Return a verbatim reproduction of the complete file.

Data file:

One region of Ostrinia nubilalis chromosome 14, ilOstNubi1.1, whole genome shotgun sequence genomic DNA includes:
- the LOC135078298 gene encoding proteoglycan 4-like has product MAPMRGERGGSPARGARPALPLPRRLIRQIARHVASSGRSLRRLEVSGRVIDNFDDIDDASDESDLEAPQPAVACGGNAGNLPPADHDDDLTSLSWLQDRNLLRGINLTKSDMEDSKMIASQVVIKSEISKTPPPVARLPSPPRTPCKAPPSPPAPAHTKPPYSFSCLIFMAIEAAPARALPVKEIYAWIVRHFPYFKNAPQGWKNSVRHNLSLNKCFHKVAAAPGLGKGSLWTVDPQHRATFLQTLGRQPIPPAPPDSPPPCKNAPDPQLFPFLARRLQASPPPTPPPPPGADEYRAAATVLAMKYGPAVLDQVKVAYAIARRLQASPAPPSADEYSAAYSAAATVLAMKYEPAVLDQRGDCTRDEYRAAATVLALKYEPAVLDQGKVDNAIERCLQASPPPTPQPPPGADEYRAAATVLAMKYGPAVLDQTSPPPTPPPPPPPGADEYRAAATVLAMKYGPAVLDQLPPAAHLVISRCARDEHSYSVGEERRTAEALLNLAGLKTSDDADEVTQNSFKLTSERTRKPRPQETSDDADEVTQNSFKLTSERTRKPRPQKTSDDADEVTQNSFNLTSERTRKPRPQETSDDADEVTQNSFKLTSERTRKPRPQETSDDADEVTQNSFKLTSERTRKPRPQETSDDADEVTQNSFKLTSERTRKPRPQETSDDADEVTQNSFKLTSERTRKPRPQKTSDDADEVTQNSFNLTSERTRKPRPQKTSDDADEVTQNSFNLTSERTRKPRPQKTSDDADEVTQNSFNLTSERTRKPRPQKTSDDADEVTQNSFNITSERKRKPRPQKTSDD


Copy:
One region of Ostrinia nubilalis chromosome 14, ilOstNubi1.1, whole genome shotgun sequence genomic DNA includes:
- the LOC135078298 gene encoding proteoglycan 4-like has product MAPMRGERGGSPARGARPALPLPRRLIRQIARHVASSGRSLRRLEVSGRVIDNFDDIDDASDESDLEAPQPAVACGGNAGNLPPADHDDDLTSLSWLQDRNLLRGINLTKSDMEDSKMIASQVVIKSEISKTPPPVARLPSPPRTPCKAPPSPPAPAHTKPPYSFSCLIFMAIEAAPARALPVKEIYAWIVRHFPYFKNAPQGWKNSVRHNLSLNKCFHKVAAAPGLGKGSLWTVDPQHRATFLQTLGRQPIPPAPPDSPPPCKNAPDPQLFPFLARRLQASPPPTPPPPPGADEYRAAATVLAMKYGPAVLDQVKVAYAIARRLQASPAPPSADEYSAAYSAAATVLAMKYEPAVLDQRGDCTRDEYRAAATVLALKYEPAVLDQGKVDNAIERCLQASPPPTPQPPPGADEYRAAATVLAMKYGPAVLDQTSPPPTPPPPPPPGADEYRAAATVLAMKYGPAVLDQLPPAAHLVISRCARDEHSYSVGEERRTAEALLNLAGLKTSDDADEVTQNSFKLTSERTRKPRPQETSDDADEVTQNSFKLTSERTRKPRPQKTSDDADEVTQNSFNLTSERTRKPRPQETSDDADEVTQNSFKLTSERTRKPRPQETSDDADEVTQNSFKLTSERTRKPRPQETSDDADEVTQNSFKLTSERTRKPRPQETSDDADEVTQNSFKLTSERTRKPRPQKTSDDADEVTQNSFNLTSERTRKPRPQKTSDDADEVTQNSFNLTSERTRKPRPQKTSDDADEVTQNSFNLTSERTRKPRPQKTSDDADEVTQNSFNITSERKRKPRPQKTSDD